• Bug Looks Deliberate (Score:5, Interesting)

    by Anonymous Coward on Thursday April 10, 2014 @11:17AM (#46714587)

    That code is almost a text book example of material that is submitted to the Underhanded C contest...

    http://en.wikipedia.org/wiki/Underhanded_C_Contest

  • I'm not a developer and don't know the convention for version numbers but shouldn't they make the rev number of the repaired OpenSSL something more distinctive than adding "g" to the third digit of the new code? Maybe change it to version 2.0.0 or something more obvious.
    • Major numbers are often reserved for things that break backwards compatibility, minor numbers often denote new features, and the patch revision denotes patches.

      Personally I would have bumped the patch rev (the third number).

    • I think that might scare people from upgrading. Going from 7.10322 to to 8 is scarier than going from 7.10322 to 7.10322g It suggests that upgrading will break things.
  • Really? (Score:3, Interesting)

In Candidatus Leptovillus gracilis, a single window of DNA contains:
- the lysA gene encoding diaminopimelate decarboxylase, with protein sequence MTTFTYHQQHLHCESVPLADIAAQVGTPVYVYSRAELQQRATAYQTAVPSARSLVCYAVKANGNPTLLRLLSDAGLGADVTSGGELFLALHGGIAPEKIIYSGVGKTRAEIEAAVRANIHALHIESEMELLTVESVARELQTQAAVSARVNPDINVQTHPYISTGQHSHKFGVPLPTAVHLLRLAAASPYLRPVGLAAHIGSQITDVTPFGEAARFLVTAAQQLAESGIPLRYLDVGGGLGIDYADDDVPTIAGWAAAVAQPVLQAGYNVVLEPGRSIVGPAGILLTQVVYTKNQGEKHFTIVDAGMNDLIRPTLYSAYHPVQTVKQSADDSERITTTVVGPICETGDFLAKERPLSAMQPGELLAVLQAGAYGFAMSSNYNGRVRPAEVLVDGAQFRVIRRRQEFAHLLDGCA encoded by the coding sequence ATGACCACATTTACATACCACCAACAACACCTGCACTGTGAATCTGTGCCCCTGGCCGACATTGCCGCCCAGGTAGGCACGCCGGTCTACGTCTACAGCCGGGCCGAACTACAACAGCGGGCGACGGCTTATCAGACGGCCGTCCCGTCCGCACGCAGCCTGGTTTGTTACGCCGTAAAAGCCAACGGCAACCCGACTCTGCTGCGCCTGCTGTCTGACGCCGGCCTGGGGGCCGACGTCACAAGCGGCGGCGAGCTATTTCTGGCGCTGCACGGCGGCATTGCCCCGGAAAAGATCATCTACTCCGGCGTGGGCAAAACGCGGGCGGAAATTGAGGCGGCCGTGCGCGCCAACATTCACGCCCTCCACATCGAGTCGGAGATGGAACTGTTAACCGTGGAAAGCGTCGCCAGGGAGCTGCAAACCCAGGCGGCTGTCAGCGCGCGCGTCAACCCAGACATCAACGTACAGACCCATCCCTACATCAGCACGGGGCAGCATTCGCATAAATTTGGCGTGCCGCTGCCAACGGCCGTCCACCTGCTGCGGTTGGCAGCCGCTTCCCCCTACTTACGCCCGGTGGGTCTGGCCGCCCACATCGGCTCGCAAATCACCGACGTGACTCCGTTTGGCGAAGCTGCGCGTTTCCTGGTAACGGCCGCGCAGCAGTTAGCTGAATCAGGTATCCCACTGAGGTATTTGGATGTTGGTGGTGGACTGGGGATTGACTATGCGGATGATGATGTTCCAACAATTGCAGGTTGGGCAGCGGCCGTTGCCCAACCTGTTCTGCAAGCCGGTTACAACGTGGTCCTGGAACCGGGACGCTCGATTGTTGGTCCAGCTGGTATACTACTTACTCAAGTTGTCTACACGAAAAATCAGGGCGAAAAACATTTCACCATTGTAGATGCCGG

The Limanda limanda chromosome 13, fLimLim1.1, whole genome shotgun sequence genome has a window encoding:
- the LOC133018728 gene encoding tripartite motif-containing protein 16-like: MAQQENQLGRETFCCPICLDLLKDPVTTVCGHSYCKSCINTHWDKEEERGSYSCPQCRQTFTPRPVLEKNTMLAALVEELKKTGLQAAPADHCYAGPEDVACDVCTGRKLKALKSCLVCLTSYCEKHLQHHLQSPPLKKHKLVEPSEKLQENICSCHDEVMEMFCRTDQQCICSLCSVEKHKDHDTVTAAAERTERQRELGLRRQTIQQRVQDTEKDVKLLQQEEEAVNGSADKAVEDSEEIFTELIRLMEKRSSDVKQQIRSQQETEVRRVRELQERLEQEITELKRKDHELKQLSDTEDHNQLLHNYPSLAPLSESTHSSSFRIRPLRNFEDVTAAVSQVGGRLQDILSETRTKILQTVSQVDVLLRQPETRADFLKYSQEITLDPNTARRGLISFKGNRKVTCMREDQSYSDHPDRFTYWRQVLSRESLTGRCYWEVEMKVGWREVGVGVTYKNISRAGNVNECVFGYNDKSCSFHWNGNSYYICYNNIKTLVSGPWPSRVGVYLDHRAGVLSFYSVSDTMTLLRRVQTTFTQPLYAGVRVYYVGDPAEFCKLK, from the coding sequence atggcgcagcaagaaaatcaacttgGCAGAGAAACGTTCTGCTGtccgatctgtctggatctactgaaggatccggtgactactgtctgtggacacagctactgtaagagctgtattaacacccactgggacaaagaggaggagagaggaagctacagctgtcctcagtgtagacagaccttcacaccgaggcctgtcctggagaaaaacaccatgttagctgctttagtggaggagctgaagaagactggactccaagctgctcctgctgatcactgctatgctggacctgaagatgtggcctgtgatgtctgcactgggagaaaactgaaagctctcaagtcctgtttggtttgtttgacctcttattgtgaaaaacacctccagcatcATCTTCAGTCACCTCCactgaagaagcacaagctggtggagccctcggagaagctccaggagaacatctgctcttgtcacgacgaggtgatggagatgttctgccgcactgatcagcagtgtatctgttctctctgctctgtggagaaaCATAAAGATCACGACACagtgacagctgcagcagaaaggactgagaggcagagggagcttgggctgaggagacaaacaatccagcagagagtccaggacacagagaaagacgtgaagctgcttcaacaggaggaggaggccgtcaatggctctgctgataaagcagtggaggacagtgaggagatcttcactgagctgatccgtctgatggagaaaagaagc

by oneandoneis2 (777721) on Thursday April 10, 2014 @11:30AM (#46714725) Homepage

    "it is how a few thousand of us feel about the whole thing"

    Then maybe you thousands should stop complaining and start contributing to the project, which is so under-resourced problems like this are pretty much inevitable.

  • by Kazoo the Clown (644526) on Thursday April 10, 2014 @11:33AM (#46714765)
    That's pretty scathing. I'd hate to be THOSE guys...
  • by gweihir (88907) on Thursday April 10, 2014 @11:35AM (#46714799)

    In addition, the mitigation countermeasures also prevent memory debuggers like Valgrind from finding the problem (Valgrind find use-before-init for malloc'ed blocks, but not if there is a wrapper in between that re-uses blocks), and may also neutralize code-security scanners like Fortify.